the term “butter” is now “back-troweling”
Tile installation techniques have changed over time. The changes have occurred because of changing technology in tile manufacturing, tile installation failures (for example: spot bonding), and due to a better understanding of how to accomplish needed mortar coverage.
Much like the actual techniques, terms concerning tile installation techniques have been modified or redefined by the NTCA Technical Committee when needed. The need to clarify or redefine the terms “back-butter” and “buttering” was the decision approved by the NTCA Technical Committee, and a subcommittee of the Technical Committee was formed to complete the task.
As the committee started its work on the terms, differences in definitions of back butter and buttering became evident, mainly as regional differences. Because of these differences, the committee decided to change the old terms and definitions to eliminate confusion. Keeping the old term names but using new definitions would not reduce the regional confusion, as experience has shown it is difficult to change the mindset of installers if definitions are changed, but not the term names. With that thought, the necessity to create new terms and new definitions that would accurately describe the actions of back-buttering and buttering was now on the table for discussion.
Definitions: old to new
Taking a step back for a moment, the old definitions as stated in the NTCA Reference Manual for back butter and buttering are:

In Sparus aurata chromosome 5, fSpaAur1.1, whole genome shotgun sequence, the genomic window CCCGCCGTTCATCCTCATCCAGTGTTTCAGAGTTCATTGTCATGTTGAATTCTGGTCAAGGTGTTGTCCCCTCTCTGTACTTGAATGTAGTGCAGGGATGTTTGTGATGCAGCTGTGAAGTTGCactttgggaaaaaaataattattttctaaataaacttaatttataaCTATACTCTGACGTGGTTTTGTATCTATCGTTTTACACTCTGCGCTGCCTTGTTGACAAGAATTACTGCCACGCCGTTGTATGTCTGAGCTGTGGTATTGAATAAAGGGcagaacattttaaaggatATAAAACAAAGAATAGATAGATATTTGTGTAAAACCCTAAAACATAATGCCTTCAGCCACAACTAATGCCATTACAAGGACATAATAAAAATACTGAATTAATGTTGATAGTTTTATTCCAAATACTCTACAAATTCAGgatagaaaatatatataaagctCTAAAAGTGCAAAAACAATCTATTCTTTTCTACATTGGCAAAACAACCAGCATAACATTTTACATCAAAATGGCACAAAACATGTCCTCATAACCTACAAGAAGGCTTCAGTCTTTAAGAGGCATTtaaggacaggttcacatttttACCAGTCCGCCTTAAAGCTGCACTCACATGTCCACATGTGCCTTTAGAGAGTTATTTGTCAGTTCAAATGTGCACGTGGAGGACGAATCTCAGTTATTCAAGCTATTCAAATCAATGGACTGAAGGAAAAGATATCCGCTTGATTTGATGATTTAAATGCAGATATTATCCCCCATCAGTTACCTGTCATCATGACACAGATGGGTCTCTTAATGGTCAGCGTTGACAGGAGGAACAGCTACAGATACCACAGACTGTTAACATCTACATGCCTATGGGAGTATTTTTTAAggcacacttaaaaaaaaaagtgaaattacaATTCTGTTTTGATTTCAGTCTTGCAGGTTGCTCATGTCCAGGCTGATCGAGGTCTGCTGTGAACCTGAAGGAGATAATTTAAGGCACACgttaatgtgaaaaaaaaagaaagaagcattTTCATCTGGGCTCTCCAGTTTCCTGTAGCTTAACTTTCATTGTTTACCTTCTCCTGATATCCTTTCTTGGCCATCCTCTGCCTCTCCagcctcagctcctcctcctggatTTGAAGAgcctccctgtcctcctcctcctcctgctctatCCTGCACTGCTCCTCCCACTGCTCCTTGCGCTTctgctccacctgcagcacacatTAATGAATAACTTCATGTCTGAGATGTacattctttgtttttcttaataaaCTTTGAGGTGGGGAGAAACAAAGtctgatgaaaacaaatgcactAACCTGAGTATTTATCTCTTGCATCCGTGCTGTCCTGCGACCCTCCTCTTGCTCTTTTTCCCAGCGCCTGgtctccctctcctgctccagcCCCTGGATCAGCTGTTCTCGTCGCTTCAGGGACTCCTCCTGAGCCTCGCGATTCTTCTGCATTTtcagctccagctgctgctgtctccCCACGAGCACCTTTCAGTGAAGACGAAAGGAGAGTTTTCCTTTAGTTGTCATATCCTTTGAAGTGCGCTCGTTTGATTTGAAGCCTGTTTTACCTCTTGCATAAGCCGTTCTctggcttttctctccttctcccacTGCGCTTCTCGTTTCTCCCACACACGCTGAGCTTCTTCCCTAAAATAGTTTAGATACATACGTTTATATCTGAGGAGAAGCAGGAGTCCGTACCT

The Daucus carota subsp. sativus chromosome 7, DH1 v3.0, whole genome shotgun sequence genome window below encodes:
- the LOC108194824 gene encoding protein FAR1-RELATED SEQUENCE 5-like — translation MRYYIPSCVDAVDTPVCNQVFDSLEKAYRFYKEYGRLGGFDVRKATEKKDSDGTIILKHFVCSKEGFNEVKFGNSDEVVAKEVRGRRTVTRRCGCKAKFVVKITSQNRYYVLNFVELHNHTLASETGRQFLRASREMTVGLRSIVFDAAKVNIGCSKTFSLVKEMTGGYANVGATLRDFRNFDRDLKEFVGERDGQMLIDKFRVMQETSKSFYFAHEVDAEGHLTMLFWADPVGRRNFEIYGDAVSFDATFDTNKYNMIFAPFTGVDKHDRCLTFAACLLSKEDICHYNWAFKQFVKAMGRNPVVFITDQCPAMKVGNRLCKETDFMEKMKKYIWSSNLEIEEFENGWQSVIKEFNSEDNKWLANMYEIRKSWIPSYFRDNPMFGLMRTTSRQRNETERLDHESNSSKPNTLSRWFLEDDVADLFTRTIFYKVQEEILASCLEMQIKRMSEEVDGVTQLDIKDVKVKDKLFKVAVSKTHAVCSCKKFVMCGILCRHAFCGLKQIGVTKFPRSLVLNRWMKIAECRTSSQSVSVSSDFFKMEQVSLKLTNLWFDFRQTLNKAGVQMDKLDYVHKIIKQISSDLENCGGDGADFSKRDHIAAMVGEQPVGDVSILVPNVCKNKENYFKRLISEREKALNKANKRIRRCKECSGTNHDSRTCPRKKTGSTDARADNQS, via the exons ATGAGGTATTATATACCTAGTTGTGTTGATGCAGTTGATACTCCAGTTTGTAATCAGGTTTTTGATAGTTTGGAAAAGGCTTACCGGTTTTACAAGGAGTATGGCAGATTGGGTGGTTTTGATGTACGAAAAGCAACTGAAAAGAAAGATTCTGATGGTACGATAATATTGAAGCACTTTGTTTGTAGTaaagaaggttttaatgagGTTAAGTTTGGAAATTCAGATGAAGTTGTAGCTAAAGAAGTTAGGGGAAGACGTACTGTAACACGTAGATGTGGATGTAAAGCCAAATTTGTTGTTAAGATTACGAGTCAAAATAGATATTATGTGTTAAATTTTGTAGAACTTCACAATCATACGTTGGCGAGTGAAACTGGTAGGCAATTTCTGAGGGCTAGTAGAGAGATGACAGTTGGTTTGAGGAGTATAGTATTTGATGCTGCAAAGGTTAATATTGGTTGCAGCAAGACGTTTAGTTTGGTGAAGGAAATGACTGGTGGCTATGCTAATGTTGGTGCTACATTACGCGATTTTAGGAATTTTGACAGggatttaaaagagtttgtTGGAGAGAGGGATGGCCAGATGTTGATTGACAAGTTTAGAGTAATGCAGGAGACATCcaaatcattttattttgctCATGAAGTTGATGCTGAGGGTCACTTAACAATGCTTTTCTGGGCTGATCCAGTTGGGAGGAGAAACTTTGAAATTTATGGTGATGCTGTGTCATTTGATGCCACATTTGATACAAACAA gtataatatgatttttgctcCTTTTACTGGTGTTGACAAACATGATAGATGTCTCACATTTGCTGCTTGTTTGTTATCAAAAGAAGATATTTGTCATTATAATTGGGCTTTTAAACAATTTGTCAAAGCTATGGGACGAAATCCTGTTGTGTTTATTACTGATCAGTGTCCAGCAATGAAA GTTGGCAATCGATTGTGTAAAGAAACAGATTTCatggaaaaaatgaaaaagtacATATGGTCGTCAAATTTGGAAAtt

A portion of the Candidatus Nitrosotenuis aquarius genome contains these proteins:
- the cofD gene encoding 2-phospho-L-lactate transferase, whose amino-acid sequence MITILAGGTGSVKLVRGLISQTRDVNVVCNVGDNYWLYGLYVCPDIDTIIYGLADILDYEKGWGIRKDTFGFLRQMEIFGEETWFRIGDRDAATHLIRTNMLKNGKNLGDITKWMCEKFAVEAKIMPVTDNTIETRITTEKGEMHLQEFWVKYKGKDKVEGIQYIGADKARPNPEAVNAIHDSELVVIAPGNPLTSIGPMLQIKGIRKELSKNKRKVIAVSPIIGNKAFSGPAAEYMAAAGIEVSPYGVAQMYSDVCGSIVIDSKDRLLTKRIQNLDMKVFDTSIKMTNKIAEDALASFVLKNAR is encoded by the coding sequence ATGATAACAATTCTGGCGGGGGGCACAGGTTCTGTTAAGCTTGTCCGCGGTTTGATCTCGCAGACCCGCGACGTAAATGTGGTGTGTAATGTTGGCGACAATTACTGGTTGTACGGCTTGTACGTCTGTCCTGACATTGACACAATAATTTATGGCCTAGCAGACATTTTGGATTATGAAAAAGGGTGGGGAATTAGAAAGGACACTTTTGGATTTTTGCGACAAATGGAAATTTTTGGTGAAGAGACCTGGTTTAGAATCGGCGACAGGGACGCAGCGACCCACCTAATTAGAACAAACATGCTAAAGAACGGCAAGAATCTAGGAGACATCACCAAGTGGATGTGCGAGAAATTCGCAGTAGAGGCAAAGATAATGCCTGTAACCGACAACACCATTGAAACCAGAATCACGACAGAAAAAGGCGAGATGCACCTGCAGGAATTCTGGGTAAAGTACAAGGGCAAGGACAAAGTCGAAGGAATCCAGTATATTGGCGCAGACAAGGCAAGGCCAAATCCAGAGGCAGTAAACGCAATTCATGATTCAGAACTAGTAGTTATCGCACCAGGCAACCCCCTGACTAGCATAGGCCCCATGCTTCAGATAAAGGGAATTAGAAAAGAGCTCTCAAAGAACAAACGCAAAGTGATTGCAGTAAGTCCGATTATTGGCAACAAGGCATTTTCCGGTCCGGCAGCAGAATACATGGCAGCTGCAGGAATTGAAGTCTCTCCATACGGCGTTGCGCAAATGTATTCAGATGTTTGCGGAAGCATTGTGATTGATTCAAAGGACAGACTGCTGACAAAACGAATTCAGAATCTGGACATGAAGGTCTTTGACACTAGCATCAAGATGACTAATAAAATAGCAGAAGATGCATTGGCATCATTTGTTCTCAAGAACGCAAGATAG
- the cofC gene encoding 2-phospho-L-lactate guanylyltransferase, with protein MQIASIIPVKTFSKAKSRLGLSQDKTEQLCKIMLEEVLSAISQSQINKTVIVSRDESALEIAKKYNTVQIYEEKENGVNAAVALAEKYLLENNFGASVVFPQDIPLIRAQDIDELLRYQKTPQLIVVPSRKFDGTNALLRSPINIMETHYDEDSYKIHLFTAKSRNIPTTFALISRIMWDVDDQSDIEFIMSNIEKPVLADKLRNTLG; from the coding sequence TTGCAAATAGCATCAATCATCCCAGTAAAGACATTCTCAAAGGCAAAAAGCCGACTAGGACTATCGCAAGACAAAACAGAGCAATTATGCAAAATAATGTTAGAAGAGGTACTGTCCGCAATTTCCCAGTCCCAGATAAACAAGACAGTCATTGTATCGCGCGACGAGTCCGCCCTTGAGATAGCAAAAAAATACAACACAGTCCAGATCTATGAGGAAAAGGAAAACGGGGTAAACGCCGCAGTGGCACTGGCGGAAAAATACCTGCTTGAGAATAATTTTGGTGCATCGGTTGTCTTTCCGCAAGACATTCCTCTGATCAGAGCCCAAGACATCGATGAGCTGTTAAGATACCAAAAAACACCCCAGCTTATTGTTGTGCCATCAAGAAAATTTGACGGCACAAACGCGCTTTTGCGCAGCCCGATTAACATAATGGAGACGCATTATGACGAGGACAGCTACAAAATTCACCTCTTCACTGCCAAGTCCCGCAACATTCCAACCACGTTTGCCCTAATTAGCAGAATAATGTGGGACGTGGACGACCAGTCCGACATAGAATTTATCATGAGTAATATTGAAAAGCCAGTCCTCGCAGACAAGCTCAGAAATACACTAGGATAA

“Back-butter: The spreading of a bond coat to the backs of ceramic tile just before the tile is placed.”
“Buttering: The spreading of a bond coat (followed by a mortar coat, a thinsetting bed mortar, or an organic adhesive) to the backs of ceramic tile just before the tile is placed.”
These old definitions were not as accurate as they could have been to describe the action that was to take place by the installer. Questions would come up like: How thick of a bond coat could be allowed for back-buttering? A buttering question might be: After spreading a bond coat of unknown thickness, how thick of a mortar coat would be needed? Regional differences took these old definitions to mean different techniques. Because of the confusion, new terms were chosen and then defined.
The new term “flat back-troweling” replaces back-buttering and “notched back-troweling” replaces buttering.